Deal on new acute care facility nearly done
Mental Health Partners (MHP) is expecting to close on a 45,000-square-foot facility in Louisville at the end of November to serve as its new acute care facility. Details are still being hashed out, but here’s what we know:
• The purchase was made possible by American Rescue Plan Act (ARPA) funds awarded to MHP by the Colorado Behavioral Health Administration, specifically designated for acquiring a facility to increase access to recovery and health resources. Very little needs to be done to accommodate the building to MHP’s needs, according to Kristina Hernández Schostak, the nonprofit’s director of business development.
• Schostak expects the shift of services to happen in the first half of 2024, which will host MHP’s acute care teams including crisis, withdrawal management, medication-assisted treatment, substance use disorder intensive outpatient program, transitional residential treatment, and a new psychiatric urgent care team.
• The Ryan Wellness Center at 1000 Alpine Ave., Boulder will continue operations. If the building purchase goes through in November, MHP would transition its acute care services from its location at 3180 Airport Road, Boulder, to the new facility, located at 1107 West Century Drive, Louisville.
In case you missed it
Colorado will reintroduce wolves back to the state by the end of the year. Earlier this month, Colorado Parks and Wildlife (CPW) announced in a press release that up to 10 wolves will come from Oregon. Here are some quick facts on the reintroduction process:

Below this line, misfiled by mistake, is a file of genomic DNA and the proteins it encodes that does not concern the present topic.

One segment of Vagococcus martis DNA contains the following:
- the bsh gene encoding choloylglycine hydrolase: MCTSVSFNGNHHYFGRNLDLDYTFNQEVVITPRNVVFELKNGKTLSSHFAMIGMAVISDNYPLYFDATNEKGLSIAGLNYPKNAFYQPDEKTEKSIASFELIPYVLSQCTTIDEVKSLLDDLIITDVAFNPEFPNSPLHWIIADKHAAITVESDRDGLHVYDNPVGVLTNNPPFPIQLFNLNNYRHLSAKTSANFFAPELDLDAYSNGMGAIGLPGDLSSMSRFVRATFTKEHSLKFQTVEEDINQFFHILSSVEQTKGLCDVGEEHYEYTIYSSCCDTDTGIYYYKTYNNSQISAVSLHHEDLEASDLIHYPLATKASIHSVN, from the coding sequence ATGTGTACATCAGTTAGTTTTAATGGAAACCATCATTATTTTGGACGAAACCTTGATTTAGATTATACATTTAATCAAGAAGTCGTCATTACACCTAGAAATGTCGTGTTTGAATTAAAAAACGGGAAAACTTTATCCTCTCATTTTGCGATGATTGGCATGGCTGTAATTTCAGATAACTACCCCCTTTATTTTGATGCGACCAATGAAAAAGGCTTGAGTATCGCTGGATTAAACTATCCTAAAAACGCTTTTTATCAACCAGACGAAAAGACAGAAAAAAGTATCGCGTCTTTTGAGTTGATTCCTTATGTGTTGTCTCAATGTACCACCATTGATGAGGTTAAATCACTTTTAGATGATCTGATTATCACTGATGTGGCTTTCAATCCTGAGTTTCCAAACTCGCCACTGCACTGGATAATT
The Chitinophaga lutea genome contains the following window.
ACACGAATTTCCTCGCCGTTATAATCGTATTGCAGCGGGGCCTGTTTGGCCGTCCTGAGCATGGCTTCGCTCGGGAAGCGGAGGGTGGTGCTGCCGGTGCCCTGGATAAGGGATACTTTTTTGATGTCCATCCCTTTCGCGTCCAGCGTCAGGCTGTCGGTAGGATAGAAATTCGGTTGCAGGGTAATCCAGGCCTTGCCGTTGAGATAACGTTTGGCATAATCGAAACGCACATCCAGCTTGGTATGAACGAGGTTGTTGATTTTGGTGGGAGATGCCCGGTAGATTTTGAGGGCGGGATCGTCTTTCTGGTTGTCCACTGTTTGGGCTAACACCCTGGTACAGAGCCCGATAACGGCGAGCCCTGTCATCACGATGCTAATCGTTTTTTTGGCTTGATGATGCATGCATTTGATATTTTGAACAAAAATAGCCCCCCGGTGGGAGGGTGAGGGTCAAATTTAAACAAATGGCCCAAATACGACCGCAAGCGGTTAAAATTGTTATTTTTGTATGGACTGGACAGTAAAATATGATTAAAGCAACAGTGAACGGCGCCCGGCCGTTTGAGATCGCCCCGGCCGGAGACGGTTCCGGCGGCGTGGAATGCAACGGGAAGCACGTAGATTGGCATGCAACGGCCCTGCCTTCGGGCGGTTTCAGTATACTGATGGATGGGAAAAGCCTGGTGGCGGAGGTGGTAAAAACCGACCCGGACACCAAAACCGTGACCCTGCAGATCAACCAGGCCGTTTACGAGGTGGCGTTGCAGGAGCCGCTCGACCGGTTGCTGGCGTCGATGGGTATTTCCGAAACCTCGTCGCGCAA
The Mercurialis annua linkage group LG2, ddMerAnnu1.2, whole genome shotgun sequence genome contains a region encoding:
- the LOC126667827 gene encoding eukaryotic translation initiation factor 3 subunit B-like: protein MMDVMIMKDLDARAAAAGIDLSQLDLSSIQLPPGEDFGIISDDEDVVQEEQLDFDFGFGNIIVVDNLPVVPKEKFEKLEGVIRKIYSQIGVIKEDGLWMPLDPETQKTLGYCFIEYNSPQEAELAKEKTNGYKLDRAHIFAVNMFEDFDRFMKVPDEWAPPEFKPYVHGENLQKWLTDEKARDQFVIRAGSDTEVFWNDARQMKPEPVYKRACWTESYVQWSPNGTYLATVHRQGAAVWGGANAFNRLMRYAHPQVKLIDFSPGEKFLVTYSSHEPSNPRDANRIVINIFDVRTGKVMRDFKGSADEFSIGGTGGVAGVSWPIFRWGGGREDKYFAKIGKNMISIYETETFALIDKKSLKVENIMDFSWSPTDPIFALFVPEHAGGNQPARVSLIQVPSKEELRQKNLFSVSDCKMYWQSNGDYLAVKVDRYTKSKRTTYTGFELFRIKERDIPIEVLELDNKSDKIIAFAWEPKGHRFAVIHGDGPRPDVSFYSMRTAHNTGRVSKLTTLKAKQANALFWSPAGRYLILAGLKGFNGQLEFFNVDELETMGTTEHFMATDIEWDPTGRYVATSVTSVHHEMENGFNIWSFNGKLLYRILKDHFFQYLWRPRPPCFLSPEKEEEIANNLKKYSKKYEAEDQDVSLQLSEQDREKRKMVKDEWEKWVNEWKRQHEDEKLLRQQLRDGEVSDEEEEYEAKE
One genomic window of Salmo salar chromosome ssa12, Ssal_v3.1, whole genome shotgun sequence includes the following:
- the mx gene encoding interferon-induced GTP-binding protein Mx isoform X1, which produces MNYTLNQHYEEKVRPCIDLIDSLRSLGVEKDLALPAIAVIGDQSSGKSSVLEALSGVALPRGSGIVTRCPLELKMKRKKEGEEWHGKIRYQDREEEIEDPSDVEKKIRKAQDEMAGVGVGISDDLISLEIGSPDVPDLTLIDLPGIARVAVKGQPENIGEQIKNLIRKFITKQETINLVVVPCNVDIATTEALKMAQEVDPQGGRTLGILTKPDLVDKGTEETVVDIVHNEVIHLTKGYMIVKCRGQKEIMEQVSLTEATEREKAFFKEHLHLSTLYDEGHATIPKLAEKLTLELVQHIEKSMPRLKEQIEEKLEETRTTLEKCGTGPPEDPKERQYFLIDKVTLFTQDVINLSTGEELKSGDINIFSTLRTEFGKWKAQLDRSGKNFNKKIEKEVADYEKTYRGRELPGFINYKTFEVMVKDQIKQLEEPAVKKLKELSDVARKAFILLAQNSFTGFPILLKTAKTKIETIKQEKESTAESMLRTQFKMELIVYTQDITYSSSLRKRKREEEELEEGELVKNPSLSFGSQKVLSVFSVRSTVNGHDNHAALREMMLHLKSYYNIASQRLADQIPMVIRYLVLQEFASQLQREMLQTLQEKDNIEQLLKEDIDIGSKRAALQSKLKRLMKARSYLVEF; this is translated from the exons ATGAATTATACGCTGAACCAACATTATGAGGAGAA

• It’s been nearly 80 years since wolves roamed freely in the Centennial State after they were extirpated by shooting, trapping and poisoning in the mid-1940s, but a voter-approved ballot initiative (Proposition 114) in 2020 mandated reintroduction of the species by Dec. 31, 2023. CPW identified six congregating wolves in 2020 and 2021, but the agency says this doesn’t present a definitive number in the state.
• The final wolf restoration and management plan was approved in May this year, with the goal of maintaining a “viable, self-sustaining wolf population in Colorado, while concurrently working to minimize wolf-related conflicts with domestic animals, other wildlife and people.”
• Over the next three to five years, 30-50 wolves will be relocated to the center of the state (west of the Continental Divide and a minimum of 60 miles from bordering state lines). When wolves were reintroduced to Yellowstone National Park in the mid-1990s, the canines moved an average of 50 miles from their release points in the following months.
• Wolves are apex predators known to influence the way prey species use their landscape, like how or when they feed, which could have hyper-local and nuanced impacts on the broader ecosystem.
New climbing gym in Longmont
The Climbing Collective is strengthening its foothold in east Boulder County with the Oct. 19 opening of a new 24,000-square-foot facility in Longmont.
• The gym, located at 115 Pinnacle St., will feature walls for lead and top rope climbing with auto belays, along with bouldering. Other features include a youth climbing zone, taproom, fitness equipment, yoga studio and sauna. It is replacing the current gym on 33 S. Pratt Parkway.
• The new space will also have outdoor climbing walls, including a certified Olympic speed wall and one for dry tooling, a method using ice-climbing equipment to scale surfaces without ice. The outdoor area will be dual-purposed as an event center for music and community festivals.
• Outside of Longmont, The Climbing Collective has gyms in Loveland and Greeley.